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American Bee Journal Extra

January 23, 2014


International Honey Market

President, CPNA International Ltd.1
Committee for the Promotion of Honey and Health
Based upon presentations for the American Honey Producers
Association and the American Beekeeping Federation
The two most salient features of our honey market are: 1) the production of honey in the US has become more costly, unpredictable and subject to factors leading to bee disease and bee loss, 2) the dynamics of the American honey market cannot be understood in abstraction from the international honey market.  I want to make some brief comments about the current international honey market.  The January 2014 issue of the American Bee Journal provides a broad perspective to which today’s comments serve as supplement.
In October-November 2012, a few importers caught in a competitive frenzy entered speculative contracts for large shipments January through June 2013 at low prices.  For various reasons these speculations proved disastrous.  Some beekeepers in Argentina still have not been paid for honey purchased in support of those speculations.  Many contracts scheduled for 2013 deliveries had to be renegotiated to higher prices and/or shipments substantially delayed, creating considerable havoc for American packers.  In 2013, about 102,264,555 pounds of Argentina honey were imported into the US. 

In the early 4th quarter of 2013, Argentina’s crop again looked very promising and prospects good, especially for white honey.  However, in the 2nd half of December, very high temperatures affected availability of electricity needed for air conditioning, which led to street protests.  The wild prairie and pasture lands near Buenos Aires and Las Pampas, where a great deal of Argentine’s excellent alfalfa and clover honey is produced, suffered from the high temperatures and lack of rain.  Temperatures, reaching 104˚ F (40˚C) during the 4 crucial weeks of the second extraction, were the highest in a century for Buenos Aires.  The success of the total crop will depend upon the third extraction, largely from sunflower and wildflower sources.  At this point we can say that Argentina will not have a “super” crop of honey, nor will it be as white as the preceding crop.  Some people are projecting a 30% reduction in the crop.  As of late January, 2014, offers shifted to colors ranging from 40-65mm.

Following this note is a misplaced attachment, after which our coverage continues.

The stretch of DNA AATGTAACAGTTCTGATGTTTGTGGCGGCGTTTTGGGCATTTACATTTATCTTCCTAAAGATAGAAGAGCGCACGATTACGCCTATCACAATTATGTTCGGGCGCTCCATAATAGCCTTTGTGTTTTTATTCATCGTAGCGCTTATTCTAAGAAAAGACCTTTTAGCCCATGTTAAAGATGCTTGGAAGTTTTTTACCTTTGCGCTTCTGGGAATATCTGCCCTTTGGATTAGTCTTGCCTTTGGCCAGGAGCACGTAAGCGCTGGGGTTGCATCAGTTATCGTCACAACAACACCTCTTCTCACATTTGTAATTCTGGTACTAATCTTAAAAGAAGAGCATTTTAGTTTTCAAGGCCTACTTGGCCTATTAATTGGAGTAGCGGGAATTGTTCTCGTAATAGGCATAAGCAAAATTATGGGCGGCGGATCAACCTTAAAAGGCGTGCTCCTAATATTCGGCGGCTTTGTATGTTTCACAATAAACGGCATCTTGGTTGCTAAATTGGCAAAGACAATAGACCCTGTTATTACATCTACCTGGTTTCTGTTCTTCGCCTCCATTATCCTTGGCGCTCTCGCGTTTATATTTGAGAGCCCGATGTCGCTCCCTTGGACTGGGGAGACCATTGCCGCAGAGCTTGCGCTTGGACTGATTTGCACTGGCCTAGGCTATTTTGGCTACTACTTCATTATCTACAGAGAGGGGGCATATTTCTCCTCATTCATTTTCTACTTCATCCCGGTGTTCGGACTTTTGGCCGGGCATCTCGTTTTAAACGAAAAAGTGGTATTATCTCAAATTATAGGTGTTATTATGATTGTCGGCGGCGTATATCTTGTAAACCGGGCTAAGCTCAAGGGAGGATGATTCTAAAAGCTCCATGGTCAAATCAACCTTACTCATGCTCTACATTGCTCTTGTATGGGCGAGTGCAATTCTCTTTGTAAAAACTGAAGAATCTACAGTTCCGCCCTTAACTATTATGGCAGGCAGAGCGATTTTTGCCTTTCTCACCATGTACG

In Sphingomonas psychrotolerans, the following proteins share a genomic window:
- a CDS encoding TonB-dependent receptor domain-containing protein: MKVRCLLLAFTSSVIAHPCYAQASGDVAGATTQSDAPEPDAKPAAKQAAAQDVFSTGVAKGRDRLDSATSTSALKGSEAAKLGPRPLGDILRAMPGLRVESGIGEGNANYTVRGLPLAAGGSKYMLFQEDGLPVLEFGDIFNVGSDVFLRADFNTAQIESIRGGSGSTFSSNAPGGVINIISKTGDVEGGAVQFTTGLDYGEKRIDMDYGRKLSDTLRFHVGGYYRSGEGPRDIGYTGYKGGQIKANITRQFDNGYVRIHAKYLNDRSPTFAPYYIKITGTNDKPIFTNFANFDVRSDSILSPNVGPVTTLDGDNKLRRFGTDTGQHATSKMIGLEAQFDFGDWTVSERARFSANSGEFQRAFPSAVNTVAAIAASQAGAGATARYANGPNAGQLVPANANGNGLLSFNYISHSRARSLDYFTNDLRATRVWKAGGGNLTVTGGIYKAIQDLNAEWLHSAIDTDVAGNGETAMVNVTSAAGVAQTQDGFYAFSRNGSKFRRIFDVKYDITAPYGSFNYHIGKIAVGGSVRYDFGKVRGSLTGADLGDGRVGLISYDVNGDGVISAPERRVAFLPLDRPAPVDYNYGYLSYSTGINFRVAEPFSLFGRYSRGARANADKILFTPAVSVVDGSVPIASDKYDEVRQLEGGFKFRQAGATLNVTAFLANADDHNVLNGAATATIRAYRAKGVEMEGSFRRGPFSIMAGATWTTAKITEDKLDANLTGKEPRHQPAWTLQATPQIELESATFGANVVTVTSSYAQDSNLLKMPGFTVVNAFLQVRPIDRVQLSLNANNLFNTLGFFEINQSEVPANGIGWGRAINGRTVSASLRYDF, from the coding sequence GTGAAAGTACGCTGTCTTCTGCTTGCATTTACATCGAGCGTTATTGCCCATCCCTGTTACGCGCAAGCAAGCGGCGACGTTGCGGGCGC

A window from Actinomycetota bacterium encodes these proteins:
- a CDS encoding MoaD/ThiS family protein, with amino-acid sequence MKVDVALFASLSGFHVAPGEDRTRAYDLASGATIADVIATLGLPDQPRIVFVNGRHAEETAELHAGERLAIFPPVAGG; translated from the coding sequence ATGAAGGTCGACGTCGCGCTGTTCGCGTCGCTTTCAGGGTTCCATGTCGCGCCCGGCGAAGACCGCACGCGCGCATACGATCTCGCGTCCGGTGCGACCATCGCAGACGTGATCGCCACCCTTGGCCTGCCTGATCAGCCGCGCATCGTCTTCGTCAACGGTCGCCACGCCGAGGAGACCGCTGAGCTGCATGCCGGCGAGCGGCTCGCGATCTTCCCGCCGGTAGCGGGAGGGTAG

There is also great concern about currency, economic and banking stability.  Whether these problems will lead to lower or higher prices, remains to be seen.  The sharp inflation rate of 25% per year, the failures of infrastructural development, the threat of a national default, and other economic and social problems have led to political changes in the central government.  The combination of 1) the possibility of a weakening Argentine peso and 2) continuing inflation of about 25% or higher, has exerted a counterintuitive effect, namely making beekeepers reluctant sellers, realizing that the predicted weakening of the peso means that they will get more pesos the longer they wait to sell honey.  Needing foreign exchange, the Argentine government instituted measures in December which would reduce the contradiction between the black market and the official currency market and give farmers incentives to sell their produce instead of holding back, on expectations they would receive more pesos in the future.  The current controlled devaluation has moved in lock step with accelerating inflation.  The disparity between the official and black market rates provided a premium of about 30 - 70% for those operating in the illegal black market.  Argentine exporters, it should be noted, must exchange their earned dollars according to the official rate.
US Dollar/Argentine Peso Exchange Rate
12/22/2013                                              1/22/2014
1.00/6.38                                 1.00/6.90   $ up 8% in 30 days
It is clear that not only Argentina, but Brazil, Uruguay and Mexico have turned to the US as a preferred market.  The weaknesses of both the European economies and the Euro relative to the dollar, which has developed since the financial crisis of 2008, have caused South America to turn to the US as a preferred export destination.

The European market, which was unconstrained in its import of Chinese honey in the last few years, has had a 2-tiered price market, one based upon cheap lower quality Chinese honey and the other based upon European and Argentine honey.  Honey imports from China reached 39% of total honey imports by various members of the EU in 2012.  Overall exports from China increased from about 150,000,000 pounds to over 250,000,000 pounds from 2009 to 2013.  Norberto Garcia, president of the International Honey Exporters Organization, told AHPA members that “During the past few years, European honey packers have been facing rising import honey prices, a weakening of the Euro, and a resistance of supermarkets to increase the prices of honey on their shelves…and have opted to import cheaper honeys but of dubious quality.”

Interestingly, EU consumers responded by reducing their purchases of the lower priced honey and increased their purchases of higher quality, though more expensive, honey.  This fact may cause European buyers to return to more aggressive purchases of Argentine honey, boosted by some strengthening in the Euro relative to the US dollar.  In 2012, 19% of the EU’s honey imports were from Argentina.